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Effect of Lactobacillus GG and Breast-feeding in the Prevention of Rotavirus Nosocomial Infection

Mastretta, Emmanuele*; Longo, Patrizia*; Laccisaglia, Anna*; Balbo, Luciano; Russo, Roberto; Mazzaccara, Alfonso; Gianino, Paola*

Journal of Pediatric Gastroenterology and Nutrition: October 2002 - Volume 35 - Issue 4 - p 527-531
Original Articles: Gastroenterology

Background Rotavirus is one of the leading etiologic agents of nosocomial infections among children. The development of preventive measures is therefore important. The efficacy of Lactobacillus GG in the treatment of rotavirus infection has been reported in literature, but there is only one recent study about its effectiveness in prevention of infection. The role of breast-feeding in the prevention of rotavirus infection is still debated. The aim of our study was to assess the efficacy of Lactobacillus GG and breast-feeding in the prevention of nosocomial rotavirus infections.

Methods In a randomized, placebo-controlled, double-blind study, 220 children aged 1 to 18 months hospitalized from December 1999 to May 2000, received Lactobacillus GG (n = 114) at a dose of 1010 colony-forming units or a comparable placebo (n = 106) every day of their hospital stay. Rotavirus testing on stool samples was performed for every patient on admission, during hospitalization, and after discharge.

Results The total incidence of nosocomial rotavirus infections was 27.7% (61 of 220 patients). The attack rate of rotavirus infections among the patients who received probiotic was 25.4% (29 of 114 patients), while for the placebo group it was 30.2% (32 of 106 patients). The difference is not significant (P = 0.432). Forty-seven of 220 infants (21.4%) were breast-fed, and 173 of 220 (78.6%) were non–breast-fed. The attack rate of rotavirus infections among breast-fed infants was 10.6% (5 of 47 infants), while for non–breast-fed infants it was 32.4% (56 of 173 infants). The difference is significant (P = 0.003).

Conclusion In our study, Lactobacillus GG was ineffective in preventing nosocomial rotavirus infections, whereas breast-feeding was effective.

*Departments of Pediatrics and †Clinical Pathology, Regina Margherita Children's Hospital, University of Turin, and ‡Department of Public Health, University of Turin, Turin, Italy

Received February 14, 2001; accepted May 14, 2002.

Address correspondence and reprint requests to Dr. Paola Gianino, Dipartimento di Scienze Pediatriche e dell'Adolescenza, Ospedale Infantile Regina Margherita Piazza Polonia 94, 10126 Torino, Italy (e-mail:

Rotavirus is one of the most important etiologic agents of nosocomial infections in childhood (1–2). Attempts to prevent nosocomial shedding of the virus have been unsuccessful so far (3). Despite the adoption of norms regarding enteric isolation (4), the incidence of nosocomial rotavirus infections is still high, ranging from 8 to 33 cases per 100 hospitalized children (5–9), depending on the age range of patients and the season of the year. As the vaccine is not available in Italy, the development of other preventive measures is important (10).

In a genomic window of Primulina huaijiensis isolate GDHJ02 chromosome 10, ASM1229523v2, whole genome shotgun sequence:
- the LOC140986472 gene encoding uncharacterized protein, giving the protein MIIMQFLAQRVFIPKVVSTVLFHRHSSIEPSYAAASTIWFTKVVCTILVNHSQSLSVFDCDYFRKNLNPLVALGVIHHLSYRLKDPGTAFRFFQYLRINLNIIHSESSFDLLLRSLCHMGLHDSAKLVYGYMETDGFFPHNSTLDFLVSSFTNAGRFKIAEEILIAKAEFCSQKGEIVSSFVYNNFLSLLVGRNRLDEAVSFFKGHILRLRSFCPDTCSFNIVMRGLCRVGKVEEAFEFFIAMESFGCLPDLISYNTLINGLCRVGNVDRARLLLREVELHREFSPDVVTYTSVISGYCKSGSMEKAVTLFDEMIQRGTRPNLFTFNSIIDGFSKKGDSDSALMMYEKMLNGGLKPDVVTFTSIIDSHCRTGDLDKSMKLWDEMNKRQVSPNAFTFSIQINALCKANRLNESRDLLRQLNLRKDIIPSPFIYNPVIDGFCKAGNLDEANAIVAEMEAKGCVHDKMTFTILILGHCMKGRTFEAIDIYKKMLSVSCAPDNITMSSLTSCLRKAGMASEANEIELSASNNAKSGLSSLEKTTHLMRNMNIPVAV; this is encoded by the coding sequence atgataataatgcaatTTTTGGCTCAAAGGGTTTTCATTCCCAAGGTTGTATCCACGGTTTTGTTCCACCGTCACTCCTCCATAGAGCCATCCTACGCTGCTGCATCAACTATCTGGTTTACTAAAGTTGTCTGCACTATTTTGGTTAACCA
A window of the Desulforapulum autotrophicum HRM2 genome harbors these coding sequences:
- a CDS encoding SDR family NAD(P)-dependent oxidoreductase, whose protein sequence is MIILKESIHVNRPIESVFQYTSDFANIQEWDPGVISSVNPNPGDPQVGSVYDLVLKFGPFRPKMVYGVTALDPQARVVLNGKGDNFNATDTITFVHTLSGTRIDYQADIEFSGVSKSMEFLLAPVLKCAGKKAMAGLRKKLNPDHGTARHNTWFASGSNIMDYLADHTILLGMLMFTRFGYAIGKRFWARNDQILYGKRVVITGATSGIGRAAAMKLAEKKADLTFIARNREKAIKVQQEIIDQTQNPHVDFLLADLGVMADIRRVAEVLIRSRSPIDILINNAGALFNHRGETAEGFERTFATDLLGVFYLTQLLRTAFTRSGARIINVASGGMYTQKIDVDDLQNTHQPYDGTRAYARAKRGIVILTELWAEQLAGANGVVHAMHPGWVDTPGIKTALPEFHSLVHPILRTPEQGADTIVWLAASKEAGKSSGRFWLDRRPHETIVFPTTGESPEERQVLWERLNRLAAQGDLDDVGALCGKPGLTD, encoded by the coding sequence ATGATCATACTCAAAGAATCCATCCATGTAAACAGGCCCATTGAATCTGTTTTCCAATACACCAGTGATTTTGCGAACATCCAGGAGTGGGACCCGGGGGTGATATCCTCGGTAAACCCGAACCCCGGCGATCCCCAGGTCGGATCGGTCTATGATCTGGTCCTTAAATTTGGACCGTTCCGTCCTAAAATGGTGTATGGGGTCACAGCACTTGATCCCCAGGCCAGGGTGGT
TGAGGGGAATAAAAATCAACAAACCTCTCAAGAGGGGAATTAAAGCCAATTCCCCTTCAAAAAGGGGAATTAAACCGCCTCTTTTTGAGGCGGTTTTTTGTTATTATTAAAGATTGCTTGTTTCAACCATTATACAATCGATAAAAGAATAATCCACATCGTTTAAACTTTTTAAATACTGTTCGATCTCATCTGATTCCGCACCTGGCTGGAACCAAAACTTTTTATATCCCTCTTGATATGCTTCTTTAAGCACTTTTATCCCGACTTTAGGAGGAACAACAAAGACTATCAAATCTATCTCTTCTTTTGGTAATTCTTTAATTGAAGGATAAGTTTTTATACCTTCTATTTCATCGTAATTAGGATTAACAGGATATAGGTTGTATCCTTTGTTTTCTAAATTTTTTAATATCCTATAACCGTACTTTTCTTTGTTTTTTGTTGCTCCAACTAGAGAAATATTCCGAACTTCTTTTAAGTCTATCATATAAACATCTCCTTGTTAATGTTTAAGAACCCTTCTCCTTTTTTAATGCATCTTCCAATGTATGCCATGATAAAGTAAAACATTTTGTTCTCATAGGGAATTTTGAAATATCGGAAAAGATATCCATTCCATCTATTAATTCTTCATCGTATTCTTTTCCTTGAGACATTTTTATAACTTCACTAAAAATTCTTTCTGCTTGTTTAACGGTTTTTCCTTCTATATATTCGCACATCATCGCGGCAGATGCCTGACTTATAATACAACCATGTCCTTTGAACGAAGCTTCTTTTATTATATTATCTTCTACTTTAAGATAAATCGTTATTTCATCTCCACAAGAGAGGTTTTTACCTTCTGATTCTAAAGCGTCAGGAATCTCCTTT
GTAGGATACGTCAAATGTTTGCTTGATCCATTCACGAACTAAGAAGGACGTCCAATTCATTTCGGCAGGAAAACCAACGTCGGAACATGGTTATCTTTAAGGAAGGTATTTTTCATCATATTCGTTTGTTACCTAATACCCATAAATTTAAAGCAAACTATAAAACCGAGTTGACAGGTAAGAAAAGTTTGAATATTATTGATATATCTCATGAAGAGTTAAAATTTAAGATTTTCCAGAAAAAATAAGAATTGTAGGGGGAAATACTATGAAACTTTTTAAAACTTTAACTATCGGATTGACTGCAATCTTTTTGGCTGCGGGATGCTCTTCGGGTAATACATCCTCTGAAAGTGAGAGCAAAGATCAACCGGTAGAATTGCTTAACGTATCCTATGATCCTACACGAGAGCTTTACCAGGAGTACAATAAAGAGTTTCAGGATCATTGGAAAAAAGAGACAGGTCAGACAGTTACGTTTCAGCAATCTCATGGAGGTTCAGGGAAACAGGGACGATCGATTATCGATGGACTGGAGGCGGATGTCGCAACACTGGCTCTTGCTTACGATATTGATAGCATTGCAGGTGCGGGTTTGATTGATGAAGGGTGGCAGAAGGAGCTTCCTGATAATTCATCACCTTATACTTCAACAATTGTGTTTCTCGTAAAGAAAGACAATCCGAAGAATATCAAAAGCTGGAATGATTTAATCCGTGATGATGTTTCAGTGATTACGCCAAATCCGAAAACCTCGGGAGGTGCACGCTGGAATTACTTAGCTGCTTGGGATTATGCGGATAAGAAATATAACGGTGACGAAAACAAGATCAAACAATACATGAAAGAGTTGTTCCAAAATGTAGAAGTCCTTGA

Evidence shows Bifidobacterium bifidum and Streptococcus thermophilus are useful in the prevention of rotavirus nosocomial diarrhea, as reported by Saavedra et al. (11), and that Lactobacillus GG (LGG; American Type Culture no. 53103) is protective against traveler's diarrhea (12) as well as antibiotic-associated diarrhea (13). Moreover, LGG seems to be effective in the treatment of rotavirus infection, as it shortens the symptomatic period and time of fecal shedding of the virus (14–16). Only one recent study (17) investigated the role of LGG in the prevention of rotavirus diarrhea.

There are conflicting data concerning the role of breast-feeding as a protective factor against rotavirus infection. Some investigators (18–22) state that the overall rates of rotavirus infection are similar in breast-fed and non–breast-fed infants. Others (20–23) indicate that, although rotavirus infection occurs in breast-fed infants, the severity of symptoms is substantially less than in non–breast-fed infants. Only a few studies (24–26) conclude that there is a protective effect of breast-feeding, especially in the newborn (27,28).

In this study we evaluated the effectiveness of LGG and breast-feeding in the prevention of nosocomial rotavirus infections.

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The study was conducted in children aged 1 to 18 months, admitted for common diseases to the infant section of the Department of Paediatrics, University of Turin, between December 1, 1999, and May 31, 2000. Informed written consent was obtained from the parents before enrollment of their children.

To investigate a homogeneous group of patients unaffected by concomitant pathologies that might have modified the results, we excluded children with a diagnosis of enteritis at the time of admission or onset of enteritis within 24 hours after admission (community-acquired infections), those readmitted to hospital within 72 hours from the previous discharge (for the impossibility to distinguish a nosocomial from a community origin of the infection), those with a history of gastroenteritis in the 2 weeks before hospitalization (to avoid cases of gut microflora alterations or occasional postenteritis shedding of the virus) (29), and those with a history of immunodeficiency. Children were also excluded if hospitalization was voluntarily interrupted by parents (for the impossibility to complete the follow-up), or if their hospitalization was less than 48 hours (this period is not adequate for gut colonization by probiotics) (30).